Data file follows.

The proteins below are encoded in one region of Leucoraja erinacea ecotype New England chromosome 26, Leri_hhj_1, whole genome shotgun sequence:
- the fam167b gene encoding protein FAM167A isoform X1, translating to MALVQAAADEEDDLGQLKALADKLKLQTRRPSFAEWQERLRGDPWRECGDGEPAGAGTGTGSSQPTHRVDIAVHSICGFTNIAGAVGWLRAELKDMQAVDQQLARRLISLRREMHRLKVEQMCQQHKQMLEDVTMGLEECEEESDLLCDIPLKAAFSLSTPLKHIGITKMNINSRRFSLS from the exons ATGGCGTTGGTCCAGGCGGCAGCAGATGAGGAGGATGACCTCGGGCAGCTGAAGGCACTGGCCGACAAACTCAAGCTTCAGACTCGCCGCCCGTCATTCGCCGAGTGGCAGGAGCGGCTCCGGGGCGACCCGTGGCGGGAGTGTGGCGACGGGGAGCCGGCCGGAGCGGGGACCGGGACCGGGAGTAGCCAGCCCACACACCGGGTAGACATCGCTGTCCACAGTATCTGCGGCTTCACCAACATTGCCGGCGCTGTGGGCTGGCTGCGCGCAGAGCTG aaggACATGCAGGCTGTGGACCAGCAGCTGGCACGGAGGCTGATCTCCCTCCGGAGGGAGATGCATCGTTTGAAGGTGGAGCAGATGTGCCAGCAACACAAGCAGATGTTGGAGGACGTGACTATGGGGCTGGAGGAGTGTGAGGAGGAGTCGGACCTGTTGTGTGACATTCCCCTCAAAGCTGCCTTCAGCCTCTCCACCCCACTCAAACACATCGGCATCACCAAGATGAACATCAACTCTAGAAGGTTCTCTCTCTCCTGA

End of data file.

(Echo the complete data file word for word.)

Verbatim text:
The proteins below are encoded in one region of Leucoraja erinacea ecotype New England chromosome 26, Leri_hhj_1, whole genome shotgun sequence:
- the fam167b gene encoding protein FAM167A isoform X1, translating to MALVQAAADEEDDLGQLKALADKLKLQTRRPSFAEWQERLRGDPWRECGDGEPAGAGTGTGSSQPTHRVDIAVHSICGFTNIAGAVGWLRAELKDMQAVDQQLARRLISLRREMHRLKVEQMCQQHKQMLEDVTMGLEECEEESDLLCDIPLKAAFSLSTPLKHIGITKMNINSRRFSLS from the exons ATGGCGTTGGTCCAGGCGGCAGCAGATGAGGAGGATGACCTCGGGCAGCTGAAGGCACTGGCCGACAAACTCAAGCTTCAGACTCGCCGCCCGTCATTCGCCGAGTGGCAGGAGCGGCTCCGGGGCGACCCGTGGCGGGAGTGTGGCGACGGGGAGCCGGCCGGAGCGGGGACCGGGACCGGGAGTAGCCAGCCCACACACCGGGTAGACATCGCTGTCCACAGTATCTGCGGCTTCACCAACATTGCCGGCGCTGTGGGCTGGCTGCGCGCAGAGCTG aaggACATGCAGGCTGTGGACCAGCAGCTGGCACGGAGGCTGATCTCCCTCCGGAGGGAGATGCATCGTTTGAAGGTGGAGCAGATGTGCCAGCAACACAAGCAGATGTTGGAGGACGTGACTATGGGGCTGGAGGAGTGTGAGGAGGAGTCGGACCTGTTGTGTGACATTCCCCTCAAAGCTGCCTTCAGCCTCTCCACCCCACTCAAACACATCGGCATCACCAAGATGAACATCAACTCTAGAAGGTTCTCTCTCTCCTGA